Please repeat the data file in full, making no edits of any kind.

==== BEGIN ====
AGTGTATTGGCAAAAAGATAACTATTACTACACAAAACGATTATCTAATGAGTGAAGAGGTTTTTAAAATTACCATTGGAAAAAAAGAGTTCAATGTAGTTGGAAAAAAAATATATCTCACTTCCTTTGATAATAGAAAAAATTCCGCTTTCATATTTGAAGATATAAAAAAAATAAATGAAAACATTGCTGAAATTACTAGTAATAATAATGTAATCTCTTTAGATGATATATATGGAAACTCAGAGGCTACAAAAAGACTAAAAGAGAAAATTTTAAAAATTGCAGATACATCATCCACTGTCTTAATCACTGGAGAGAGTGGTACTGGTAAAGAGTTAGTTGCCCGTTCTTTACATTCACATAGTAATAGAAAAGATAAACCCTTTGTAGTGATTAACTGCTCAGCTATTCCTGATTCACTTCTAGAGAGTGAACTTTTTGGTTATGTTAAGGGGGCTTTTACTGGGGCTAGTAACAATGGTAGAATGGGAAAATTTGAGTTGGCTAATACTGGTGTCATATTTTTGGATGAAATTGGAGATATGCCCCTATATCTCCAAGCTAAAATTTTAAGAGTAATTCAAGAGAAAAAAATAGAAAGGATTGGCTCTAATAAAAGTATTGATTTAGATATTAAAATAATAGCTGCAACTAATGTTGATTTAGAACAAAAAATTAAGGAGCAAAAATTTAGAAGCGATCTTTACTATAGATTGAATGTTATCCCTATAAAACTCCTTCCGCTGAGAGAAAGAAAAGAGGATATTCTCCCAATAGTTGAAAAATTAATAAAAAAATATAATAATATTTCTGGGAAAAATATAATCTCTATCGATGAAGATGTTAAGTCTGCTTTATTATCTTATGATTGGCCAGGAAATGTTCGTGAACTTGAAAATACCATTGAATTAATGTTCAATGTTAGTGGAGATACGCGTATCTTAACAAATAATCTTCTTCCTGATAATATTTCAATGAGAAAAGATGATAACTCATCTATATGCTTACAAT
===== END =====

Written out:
AGTGTATTGGCAAAAAGATAACTATTACTACACAAAACGATTATCTAATGAGTGAAGAGGTTTTTAAAATTACCATTGGAAAAAAAGAGTTCAATGTAGTTGGAAAAAAAATATATCTCACTTCCTTTGATAATAGAAAAAATTCCGCTTTCATATTTGAAGATATAAAAAAAATAAATGAAAACATTGCTGAAATTACTAGTAATAATAATGTAATCTCTTTAGATGATATATATGGAAACTCAGAGGCTACAAAAAGACTAAAAGAGAAAATTTTAAAAATTGCAGATACATCATCCACTGTCTTAATCACTGGAGAGAGTGGTACTGGTAAAGAGTTAGTTGCCCGTTCTTTACATTCACATAGTAATAGAAAAGATAAACCCTTTGTAGTGATTAACTGCTCAGCTATTCCTGATTCACTTCTAGAGAGTGAACTTTTTGGTTATGTTAAGGGGGCTTTTACTGGGGCTAGTAACAATGGTAGAATGGGAAAATTTGAGTTGGCTAATACTGGTGTCATATTTTTGGATGAAATTGGAGATATGCCCCTATATCTCCAAGCTAAAATTTTAAGAGTAATTCAAGAGAAAAAAATAGAAAGGATTGGCTCTAATAAAAGTATTGATTTAGATATTAAAATAATAGCTGCAACTAATGTTGATTTAGAACAAAAAATTAAGGAGCAAAAATTTAGAAGCGATCTTTACTATAGATTGAATGTTATCCCTATAAAACTCCTTCCGCTGAGAGAAAGAAAAGAGGATATTCTCCCAATAGTTGAAAAATTAATAAAAAAATATAATAATATTTCTGGGAAAAATATAATCTCTATCGATGAAGATGTTAAGTCTGCTTTATTATCTTATGATTGGCCAGGAAATGTTCGTGAACTTGAAAATACCATTGAATTAATGTTCAATGTTAGTGGAGATACGCGTATCTTAACAAATAATCTTCTTCCTGATAATATTTCAATGAGAAAAGATGATAACTCATCTATATGCTTACAAT